“I think it’s important for students to understand what their rights and responsibilities are in order to make informed decisions and realize the consequences,” said Professor Buckner.

Students can learn more about different health care plans and costs by attending an enrollment support event 9 a.m. to 3 p.m. Feb. 12 at the Clark Hall Fishbowl rooms.

Students Invite Obama to SJSU

With an ingenious video, a student group has formally invited the First Lady to a campus event.

“The White House has communicated that they are reviewing our event and the First Lady’s schedule,” said Amanda Aldama, First-Generation College Student Programs coordinator.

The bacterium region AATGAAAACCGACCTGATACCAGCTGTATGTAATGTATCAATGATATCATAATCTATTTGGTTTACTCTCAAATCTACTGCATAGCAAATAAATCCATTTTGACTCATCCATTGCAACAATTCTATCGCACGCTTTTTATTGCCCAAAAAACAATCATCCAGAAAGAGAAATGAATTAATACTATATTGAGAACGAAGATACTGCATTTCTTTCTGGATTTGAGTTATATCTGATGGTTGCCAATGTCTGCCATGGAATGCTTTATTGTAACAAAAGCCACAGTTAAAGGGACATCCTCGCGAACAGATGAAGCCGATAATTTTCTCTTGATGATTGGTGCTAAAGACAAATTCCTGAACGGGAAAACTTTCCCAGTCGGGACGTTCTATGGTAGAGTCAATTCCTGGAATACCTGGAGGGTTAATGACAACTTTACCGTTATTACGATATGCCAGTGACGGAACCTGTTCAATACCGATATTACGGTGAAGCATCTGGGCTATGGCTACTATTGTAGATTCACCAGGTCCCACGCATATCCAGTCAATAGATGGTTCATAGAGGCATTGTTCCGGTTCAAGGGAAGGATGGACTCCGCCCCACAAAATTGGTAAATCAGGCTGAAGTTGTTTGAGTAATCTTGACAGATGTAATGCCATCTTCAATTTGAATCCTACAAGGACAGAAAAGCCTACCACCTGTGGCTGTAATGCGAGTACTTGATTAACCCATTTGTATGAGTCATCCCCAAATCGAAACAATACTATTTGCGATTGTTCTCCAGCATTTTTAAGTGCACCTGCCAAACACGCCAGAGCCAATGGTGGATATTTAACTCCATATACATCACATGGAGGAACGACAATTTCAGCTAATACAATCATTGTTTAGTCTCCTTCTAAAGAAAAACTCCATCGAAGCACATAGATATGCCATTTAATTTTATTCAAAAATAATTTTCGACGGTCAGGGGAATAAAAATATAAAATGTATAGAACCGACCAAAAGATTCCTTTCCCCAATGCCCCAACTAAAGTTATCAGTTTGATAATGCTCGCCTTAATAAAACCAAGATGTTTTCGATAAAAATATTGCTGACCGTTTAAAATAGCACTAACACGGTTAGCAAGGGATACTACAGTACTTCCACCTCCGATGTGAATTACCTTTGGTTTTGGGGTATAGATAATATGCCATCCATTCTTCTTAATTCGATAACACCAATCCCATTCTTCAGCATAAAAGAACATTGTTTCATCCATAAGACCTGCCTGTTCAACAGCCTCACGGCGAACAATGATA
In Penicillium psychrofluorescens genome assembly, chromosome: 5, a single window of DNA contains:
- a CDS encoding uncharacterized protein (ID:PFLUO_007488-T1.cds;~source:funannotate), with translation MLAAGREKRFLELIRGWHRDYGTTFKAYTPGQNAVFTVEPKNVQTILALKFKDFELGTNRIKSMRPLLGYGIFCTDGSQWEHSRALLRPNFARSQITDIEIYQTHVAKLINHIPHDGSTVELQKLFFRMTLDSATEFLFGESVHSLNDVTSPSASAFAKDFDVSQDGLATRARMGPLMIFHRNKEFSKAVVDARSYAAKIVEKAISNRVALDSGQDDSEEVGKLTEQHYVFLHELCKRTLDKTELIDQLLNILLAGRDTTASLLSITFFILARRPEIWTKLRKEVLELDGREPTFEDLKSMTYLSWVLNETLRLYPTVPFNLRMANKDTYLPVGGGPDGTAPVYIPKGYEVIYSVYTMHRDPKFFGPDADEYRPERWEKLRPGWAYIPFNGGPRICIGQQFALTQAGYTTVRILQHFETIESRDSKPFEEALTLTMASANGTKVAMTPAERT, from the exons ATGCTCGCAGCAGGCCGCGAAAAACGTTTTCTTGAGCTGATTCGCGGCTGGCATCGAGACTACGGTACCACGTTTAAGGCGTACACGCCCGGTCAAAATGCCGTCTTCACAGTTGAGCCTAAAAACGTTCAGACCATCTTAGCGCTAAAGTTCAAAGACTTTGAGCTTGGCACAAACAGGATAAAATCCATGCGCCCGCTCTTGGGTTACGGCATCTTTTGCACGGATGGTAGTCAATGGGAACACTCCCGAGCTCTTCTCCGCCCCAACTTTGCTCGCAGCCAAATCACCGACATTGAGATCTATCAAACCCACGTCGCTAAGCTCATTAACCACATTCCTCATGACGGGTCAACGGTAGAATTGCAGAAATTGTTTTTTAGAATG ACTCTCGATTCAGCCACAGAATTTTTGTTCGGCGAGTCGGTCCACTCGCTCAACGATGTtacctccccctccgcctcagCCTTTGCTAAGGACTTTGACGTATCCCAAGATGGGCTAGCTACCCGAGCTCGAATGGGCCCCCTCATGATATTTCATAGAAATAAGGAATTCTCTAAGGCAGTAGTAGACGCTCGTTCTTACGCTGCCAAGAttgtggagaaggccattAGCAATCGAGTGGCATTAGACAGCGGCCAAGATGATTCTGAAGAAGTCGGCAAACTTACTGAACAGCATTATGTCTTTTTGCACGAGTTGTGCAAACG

“In an effort to get their attention, we have followed the model of several other campuses who were successful in securing her attendance by making an invitation video. It is our hope that, if this video gets trending, as it did for other campuses, then she may say yes.”

The video connects Michelle Obama’s college experience to that of many San Jose State students who are first in their families to seek universities degrees.

GENERATE: The First-Generation College Student Program will host its inaugural First-Generation Scholarship Luncheon noon Feb. 25 in the Student Union. The first lady would serve as the keynote speaker.

The Obama video is part of GENERATE’s “I Relate!” campaign, designed to inform prospective and current Spartans about first-generation college student achievements at SJSU.

 

 

 

Lights, Camera, Action: New TV Studio Opens

Update Crew